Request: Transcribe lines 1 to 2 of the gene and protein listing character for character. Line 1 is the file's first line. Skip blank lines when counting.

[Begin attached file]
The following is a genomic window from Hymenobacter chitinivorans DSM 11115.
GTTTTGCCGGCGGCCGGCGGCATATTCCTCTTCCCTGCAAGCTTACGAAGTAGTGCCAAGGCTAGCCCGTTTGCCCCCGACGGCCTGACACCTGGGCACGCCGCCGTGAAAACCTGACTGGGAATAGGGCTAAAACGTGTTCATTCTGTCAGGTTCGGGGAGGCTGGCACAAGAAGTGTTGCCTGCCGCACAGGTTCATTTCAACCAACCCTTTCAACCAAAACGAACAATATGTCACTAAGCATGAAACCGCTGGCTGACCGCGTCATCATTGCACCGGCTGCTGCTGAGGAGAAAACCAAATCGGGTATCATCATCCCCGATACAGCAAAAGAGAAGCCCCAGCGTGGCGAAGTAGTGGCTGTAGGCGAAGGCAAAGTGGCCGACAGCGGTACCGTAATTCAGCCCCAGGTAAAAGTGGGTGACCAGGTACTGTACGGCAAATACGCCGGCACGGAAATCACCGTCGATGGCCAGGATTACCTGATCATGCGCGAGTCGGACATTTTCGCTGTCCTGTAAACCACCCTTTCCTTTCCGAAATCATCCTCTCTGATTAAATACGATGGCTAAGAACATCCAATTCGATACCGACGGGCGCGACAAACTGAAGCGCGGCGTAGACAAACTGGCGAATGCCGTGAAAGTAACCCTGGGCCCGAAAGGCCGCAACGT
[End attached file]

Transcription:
The following is a genomic window from Hymenobacter chitinivorans DSM 11115.
GTTTTGCCGGCGGCCGGCGGCATATTCCTCTTCCCTGCAAGCTTACGAAGTAGTGCCAAGGCTAGCCCGTTTGCCCCCGACGGCCTGACACCTGGGCACGCCGCCGTGAAAACCTGACTGGGAATAGGGCTAAAACGTGTTCATTCTGTCAGGTTCGGGGAGGCTGGCACAAGAAGTGTTGCCTGCCGCACAGGTTCATTTCAACCAACCCTTTCAACCAAAACGAACAATATGTCACTAAGCATGAAACCGCTGGCTGACCGCGTCATCATTGCACCGGCTGCTGCTGAGGAGAAAACCAAATCGGGTATCATCATCCCCGATACAGCAAAAGAGAAGCCCCAGCGTGGCGAAGTAGTGGCTGTAGGCGAAGGCAAAGTGGCCGACAGCGGTACCGTAATTCAGCCCCAGGTAAAAGTGGGTGACCAGGTACTGTACGGCAAATACGCCGGCACGGAAATCACCGTCGATGGCCAGGATTACCTGATCATGCGCGAGTCGGACATTTTCGCTGTCCTGTAAACCACCCTTTCCTTTCCGAAATCATCCTCTCTGATTAAATACGATGGCTAAGAACATCCAATTCGATACCGACGGGCGCGACAAACTGAAGCGCGGCGTAGACAAACTGGCGAATGCCGTGAAAGTAACCCTGGGCCCGAAAGGCCGCAACGT